Recently I attended a British Red Cross event in Westminster about how some basic first aid knowledge could dramatically improve someone’s chances of being saved while you wait for the ambulance to arrive.

Up to 59% of ‘pre-hospital’ deaths from injury could potentially be prevented if more people stepped in with some simple first aid, according to new research commissioned by the British Red Cross and conducted by the University of Manchester. The research was launched in Westminster last week.

Whilst 93% will call for an ambulance if they find someone with an injury, first aid intervention of any kind was infrequent. Around half did not attempt any first aid while waiting for the emergency medical services to arrive. I learnt two simple first aid skills and pledged support for others to also have the opportunity to gain the confidence and learn the skills that could save a life.

The research, which has studied data from coroners’ offices, was last carried out 22 years ago by Prof Anthony Redmond, who also led the new research which was conducted by Dr Govind Oliver from the University of Manchester Humanitarian and Conflict Response Institute.

I received a lot of emails last year about supporting first aid education, so I was pleased to have a chance to find out more.

I want to thank the British Red Cross for organising this event and for having me there. I was surprised to learn that so many deaths could have been prevented by just a few simple first aid steps before the ambulance arrives.

I am glad to see the government is giving serious thought to the work that has been done in relation to this.

Joe Mulligan, British Red Cross head of first aid education said:

“The good news is that most people are calling 999. But after calling 999 we want people to then do something in those crucial minutes before the ambulance arrives, every person needs to recognise that in an emergency, you are part of the ‘chain of survival.”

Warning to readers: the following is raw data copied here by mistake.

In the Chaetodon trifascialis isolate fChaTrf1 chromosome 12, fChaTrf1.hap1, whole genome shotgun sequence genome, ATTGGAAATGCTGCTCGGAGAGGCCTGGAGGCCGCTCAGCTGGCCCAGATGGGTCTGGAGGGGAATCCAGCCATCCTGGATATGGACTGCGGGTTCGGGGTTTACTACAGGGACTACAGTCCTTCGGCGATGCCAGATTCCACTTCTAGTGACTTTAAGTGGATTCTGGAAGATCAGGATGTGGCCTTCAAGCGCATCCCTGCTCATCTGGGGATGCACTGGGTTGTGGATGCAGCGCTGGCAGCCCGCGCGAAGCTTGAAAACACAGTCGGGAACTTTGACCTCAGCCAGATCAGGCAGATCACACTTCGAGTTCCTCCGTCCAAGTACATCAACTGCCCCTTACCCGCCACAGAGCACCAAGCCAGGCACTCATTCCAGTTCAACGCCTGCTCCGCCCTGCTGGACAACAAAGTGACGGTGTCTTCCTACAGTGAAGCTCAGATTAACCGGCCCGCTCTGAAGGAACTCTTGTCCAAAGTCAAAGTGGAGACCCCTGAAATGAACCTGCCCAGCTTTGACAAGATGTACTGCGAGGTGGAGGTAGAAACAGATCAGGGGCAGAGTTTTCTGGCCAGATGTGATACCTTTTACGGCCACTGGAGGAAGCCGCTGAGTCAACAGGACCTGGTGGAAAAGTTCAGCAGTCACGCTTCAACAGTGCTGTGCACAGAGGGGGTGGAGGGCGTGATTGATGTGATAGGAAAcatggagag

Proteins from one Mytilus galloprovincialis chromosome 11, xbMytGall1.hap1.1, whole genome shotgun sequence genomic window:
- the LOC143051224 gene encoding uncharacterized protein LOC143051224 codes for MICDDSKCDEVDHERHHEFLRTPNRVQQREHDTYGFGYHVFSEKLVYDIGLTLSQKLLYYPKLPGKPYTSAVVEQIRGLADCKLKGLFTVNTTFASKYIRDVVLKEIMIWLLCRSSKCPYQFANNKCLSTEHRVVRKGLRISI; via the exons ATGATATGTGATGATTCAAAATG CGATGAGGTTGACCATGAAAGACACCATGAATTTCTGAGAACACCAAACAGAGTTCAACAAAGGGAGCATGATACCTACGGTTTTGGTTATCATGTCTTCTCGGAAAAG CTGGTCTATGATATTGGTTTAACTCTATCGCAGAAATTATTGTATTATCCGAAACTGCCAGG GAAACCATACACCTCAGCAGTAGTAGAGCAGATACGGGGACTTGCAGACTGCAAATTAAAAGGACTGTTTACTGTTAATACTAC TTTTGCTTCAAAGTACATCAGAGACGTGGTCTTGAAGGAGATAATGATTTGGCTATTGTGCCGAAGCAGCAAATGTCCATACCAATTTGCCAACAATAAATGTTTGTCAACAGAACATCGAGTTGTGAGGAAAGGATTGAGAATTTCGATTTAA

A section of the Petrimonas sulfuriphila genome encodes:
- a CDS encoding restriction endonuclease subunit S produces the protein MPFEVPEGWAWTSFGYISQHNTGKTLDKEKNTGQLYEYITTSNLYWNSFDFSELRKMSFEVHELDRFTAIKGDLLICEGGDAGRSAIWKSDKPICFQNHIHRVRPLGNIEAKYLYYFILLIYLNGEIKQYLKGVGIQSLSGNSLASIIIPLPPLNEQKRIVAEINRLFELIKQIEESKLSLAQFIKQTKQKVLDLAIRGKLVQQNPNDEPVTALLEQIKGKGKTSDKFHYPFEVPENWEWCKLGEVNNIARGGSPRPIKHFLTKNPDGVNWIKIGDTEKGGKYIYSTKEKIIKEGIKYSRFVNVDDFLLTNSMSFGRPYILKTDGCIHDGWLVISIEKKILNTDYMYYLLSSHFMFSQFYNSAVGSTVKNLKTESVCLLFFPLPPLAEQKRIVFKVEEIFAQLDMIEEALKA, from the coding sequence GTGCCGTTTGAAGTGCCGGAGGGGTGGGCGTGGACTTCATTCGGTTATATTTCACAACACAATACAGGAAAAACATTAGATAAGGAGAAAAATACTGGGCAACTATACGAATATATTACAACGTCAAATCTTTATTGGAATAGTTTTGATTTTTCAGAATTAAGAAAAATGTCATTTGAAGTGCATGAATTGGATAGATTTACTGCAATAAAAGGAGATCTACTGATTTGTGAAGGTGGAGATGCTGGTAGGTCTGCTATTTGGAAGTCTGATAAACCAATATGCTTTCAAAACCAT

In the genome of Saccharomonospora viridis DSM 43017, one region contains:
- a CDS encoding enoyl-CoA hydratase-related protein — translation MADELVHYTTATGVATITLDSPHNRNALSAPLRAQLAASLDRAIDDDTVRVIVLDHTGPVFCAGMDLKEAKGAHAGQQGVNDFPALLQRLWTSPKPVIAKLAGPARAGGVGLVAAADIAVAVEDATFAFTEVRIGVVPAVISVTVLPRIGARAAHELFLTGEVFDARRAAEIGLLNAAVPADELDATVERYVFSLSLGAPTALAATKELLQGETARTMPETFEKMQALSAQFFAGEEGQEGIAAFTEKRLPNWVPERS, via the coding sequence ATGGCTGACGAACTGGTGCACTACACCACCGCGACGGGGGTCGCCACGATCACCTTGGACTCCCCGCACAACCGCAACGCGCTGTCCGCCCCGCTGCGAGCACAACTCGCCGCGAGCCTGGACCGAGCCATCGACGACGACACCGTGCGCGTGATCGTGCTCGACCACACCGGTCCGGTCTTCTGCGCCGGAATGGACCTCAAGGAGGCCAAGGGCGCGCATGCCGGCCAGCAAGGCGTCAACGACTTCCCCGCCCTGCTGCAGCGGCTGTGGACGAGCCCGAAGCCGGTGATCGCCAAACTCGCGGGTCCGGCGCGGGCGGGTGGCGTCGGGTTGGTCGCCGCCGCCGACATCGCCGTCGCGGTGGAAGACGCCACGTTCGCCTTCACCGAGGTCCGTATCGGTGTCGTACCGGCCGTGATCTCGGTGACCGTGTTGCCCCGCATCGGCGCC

The British Red Cross is calling for everyone in the UK to learn two basic first aid skills that could help to prevent the number of people who die from injuries, such as those resulting from falls or road traffic accidents, before reaching hospital.

“Sadly in the majority of deaths we looked at, the simplest interventions could have helped keep someone alive until they got to hospital. For example something as simple as turning someone on their side and tilting their head back to keep their airway open – could be all it takes to make that difference between life and death in certain situations”.

The charity is calling for more opportunities to learn first aid throughout one’s lifetime, starting at school, but also through the driving test and public health initiatives.

Will Quince MP (Conservative, Colchester) who hosted the launch event in Parliament, said:

“It is quite shocking that people are dying when their lives could potentially have been saved through simple actions. This highlights a serious need for our population to be more widely educated in first aid.

I fully support the British Red Cross’ calls for first aid education to be mandatory in schools and as part of the driving test, something that I already proposed through a 10-minute rule bill in Parliament last March. Let’s hope more progress can be made with this latest research.”

The latest research follows the British Red Cross, St John Ambulance and British Heart Foundation ‘Every Child a Lifesaver’ campaign last year in support of Teresa Pearce MP’s Private Members’ Bill to make first aid mandatory in all state-funded secondary schools in England. Despite widespread support the Bill was ‘talked out’ and did not progress past its second reading.

Find the report and more about the British Red Cross campaign online at:

Show your support on social media using the campaign hashtag #DontStopAt999.